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PKK claims attack against police in southeast Turkey

Turkey is suffering from a surge of violence since last summer [Getty]

Date of publication: 10 June, 2016

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The outlawed Kurdistan Workers' Party issued a statement identifying the bomber as Dirok Amed.

A Kurdish rebel group has claimed responsibility for a suicide car bombing at a police station in southeastern Turkey.

The outlawed Kurdistan Workers' Party, or PKK, issued a statement on Thursday identifying the bomber as "Dirok Amed."

The attack in the town of Midyat on Wednesday killed three police officers and three civilians.

Turkish officials also suspect the PKK – considered by Ankara and its allies to be a terrorist group – was behind a Tuesday car bomb attack in Istanbul. That attack targeted a police vehicle during morning rush hour and killed 11 people.

Turkey is suffering from a surge of violence since last summer when a fragile truce with the Kurdish rebels collapsed. The PKK has fought the Turkish state for decades in a conflict that has claimed thousands of lives.

Since the start of the year, Turkey has been hit by a sequence of attacks that have rattled citizens and also caused tourism to plummet.

Two separate blasts in Ankara claimed by the Kurdistan Freedom Falcons (TAK) – a radical splinter group of the PKK – claimed dozens of lives earlier this year.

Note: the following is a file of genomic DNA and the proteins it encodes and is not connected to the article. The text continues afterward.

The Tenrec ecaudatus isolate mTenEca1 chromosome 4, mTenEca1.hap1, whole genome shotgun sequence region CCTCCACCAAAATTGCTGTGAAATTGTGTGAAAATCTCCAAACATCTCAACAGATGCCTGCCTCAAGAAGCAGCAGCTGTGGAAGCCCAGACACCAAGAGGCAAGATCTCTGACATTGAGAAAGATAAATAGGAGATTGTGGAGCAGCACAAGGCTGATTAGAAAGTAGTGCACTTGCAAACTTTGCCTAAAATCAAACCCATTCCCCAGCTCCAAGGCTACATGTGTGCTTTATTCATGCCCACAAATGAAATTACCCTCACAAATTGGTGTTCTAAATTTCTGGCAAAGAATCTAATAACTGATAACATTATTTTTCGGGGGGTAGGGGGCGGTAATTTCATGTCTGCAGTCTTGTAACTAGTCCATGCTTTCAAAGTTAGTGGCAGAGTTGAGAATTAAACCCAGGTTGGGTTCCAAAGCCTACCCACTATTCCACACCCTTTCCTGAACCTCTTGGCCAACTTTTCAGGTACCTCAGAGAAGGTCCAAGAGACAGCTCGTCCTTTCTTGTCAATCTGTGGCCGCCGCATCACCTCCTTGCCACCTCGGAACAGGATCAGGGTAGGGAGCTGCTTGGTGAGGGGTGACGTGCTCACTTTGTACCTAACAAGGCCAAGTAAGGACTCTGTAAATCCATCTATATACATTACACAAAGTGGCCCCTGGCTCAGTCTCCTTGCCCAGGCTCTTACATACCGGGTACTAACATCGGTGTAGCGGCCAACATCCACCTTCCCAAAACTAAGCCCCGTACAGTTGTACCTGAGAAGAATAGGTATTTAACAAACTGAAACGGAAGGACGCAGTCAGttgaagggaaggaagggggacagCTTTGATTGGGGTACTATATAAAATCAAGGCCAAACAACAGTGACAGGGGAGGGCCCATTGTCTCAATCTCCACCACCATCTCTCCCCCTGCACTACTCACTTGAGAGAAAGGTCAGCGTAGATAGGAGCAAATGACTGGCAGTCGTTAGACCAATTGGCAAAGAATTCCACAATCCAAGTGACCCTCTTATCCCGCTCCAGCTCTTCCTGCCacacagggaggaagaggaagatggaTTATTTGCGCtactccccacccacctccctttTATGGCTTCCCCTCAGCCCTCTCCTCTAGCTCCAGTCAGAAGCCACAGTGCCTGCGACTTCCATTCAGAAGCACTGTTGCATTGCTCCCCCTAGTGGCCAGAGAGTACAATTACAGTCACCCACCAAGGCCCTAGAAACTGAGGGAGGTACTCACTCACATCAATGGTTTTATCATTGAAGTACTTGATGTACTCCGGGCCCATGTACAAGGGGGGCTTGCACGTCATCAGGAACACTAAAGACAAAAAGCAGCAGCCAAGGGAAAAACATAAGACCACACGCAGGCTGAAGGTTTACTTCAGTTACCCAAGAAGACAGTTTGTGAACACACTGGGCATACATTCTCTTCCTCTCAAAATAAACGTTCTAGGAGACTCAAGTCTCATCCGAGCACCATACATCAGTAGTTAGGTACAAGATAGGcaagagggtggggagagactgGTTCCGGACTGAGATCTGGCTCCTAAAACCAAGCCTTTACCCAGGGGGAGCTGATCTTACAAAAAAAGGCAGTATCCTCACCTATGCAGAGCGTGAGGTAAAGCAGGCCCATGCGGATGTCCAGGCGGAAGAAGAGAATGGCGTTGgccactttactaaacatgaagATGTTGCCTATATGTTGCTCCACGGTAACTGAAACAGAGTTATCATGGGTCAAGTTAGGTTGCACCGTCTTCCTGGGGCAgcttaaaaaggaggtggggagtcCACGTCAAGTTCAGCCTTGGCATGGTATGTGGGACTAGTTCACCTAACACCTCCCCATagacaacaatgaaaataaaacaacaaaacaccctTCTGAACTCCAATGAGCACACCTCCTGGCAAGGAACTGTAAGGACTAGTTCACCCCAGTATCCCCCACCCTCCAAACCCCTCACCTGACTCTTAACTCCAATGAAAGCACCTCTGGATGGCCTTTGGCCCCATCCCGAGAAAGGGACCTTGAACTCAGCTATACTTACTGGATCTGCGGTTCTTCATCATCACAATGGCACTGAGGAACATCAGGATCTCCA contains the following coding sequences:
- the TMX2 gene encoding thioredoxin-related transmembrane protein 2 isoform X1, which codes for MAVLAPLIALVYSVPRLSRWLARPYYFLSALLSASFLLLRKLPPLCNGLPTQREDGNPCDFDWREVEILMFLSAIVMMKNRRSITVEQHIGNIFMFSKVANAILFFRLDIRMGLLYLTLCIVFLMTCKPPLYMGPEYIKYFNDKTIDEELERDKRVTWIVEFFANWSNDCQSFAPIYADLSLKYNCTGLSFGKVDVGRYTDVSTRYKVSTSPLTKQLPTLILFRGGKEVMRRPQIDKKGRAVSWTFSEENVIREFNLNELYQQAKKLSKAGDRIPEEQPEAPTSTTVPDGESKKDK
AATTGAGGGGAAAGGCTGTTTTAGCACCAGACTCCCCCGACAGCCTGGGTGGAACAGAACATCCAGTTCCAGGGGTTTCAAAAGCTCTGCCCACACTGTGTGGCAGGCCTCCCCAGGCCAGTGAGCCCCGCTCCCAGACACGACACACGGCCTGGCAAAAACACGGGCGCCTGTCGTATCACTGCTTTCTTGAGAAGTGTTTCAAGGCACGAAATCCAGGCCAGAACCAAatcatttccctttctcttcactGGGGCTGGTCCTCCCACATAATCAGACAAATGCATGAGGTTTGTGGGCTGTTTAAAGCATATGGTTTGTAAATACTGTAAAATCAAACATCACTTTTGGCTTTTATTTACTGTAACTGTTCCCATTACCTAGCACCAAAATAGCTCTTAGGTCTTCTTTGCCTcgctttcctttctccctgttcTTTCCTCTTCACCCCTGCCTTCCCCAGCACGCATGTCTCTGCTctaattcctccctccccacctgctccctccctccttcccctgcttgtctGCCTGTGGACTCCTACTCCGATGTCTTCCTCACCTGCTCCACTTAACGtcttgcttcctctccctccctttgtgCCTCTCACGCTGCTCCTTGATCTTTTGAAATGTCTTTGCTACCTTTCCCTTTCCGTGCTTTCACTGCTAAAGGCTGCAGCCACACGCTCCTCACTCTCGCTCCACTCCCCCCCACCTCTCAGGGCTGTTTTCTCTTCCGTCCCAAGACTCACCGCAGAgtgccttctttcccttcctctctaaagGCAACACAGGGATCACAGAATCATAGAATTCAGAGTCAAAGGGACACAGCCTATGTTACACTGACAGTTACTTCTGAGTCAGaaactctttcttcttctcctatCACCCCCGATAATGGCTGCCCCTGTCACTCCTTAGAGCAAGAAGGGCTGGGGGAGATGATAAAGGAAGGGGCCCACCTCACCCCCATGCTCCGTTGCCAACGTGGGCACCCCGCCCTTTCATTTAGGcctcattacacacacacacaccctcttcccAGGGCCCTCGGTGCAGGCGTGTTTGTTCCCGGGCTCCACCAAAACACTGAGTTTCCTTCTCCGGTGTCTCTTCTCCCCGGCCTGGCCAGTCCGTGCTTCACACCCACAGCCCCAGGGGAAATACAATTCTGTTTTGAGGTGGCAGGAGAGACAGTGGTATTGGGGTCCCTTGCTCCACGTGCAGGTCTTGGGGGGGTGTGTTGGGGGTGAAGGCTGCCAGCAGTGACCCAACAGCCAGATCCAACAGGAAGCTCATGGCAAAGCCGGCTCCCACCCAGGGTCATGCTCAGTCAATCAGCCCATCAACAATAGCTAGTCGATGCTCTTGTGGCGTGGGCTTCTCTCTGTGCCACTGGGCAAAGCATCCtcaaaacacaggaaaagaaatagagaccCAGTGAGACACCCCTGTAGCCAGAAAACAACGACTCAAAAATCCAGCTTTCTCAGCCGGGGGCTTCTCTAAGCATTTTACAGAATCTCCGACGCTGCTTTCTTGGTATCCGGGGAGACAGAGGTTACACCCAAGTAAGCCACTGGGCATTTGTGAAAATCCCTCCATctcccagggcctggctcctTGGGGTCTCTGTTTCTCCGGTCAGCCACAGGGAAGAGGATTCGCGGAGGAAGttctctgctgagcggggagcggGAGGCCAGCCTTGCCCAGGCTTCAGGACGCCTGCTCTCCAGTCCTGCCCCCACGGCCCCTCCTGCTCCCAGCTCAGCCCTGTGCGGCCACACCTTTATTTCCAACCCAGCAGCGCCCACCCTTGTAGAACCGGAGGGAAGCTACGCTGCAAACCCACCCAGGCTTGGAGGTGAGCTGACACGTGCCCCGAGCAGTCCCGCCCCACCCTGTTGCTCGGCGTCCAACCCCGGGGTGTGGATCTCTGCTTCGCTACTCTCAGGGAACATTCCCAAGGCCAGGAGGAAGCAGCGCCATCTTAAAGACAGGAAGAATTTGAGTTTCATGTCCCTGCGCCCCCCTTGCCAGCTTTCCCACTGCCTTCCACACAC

Last month, at least eight people including soldiers were wounded by a remotely detonated car bomb aimed at a military vehicle in Istanbul that was claimed by the PKK.

Meanwhile, a dozen German tourists were killed on January 12 in a bombing in the heart of Istanbul's tourist district blamed on Islamic State [IS] group militants.

At least three Israelis and an Iranian were killed in a 19 March bombing on Istanbul's main Istiklal shopping street which was also pinned on IS militants.

The attacks in Turkey's heartland have had a dire effect on the tourism industry and further violence in Istanbul comes at the worst possible time heading into the key summer season.

Some 1.75 million foreigners came to Turkey in April, down more than 28 percent on April 2015, the tourism ministry said in its latest release.

The fall was the steepest monthly decrease for 17 years and raised fresh concerns about the health of the industry heading into the crucial summer season.

The US embassy in Turkey in April warned of "credible threats" to tourist areas in Istanbul and the resort city of Antalya, in particular to public squares and docks.

Agencies contributed to this report

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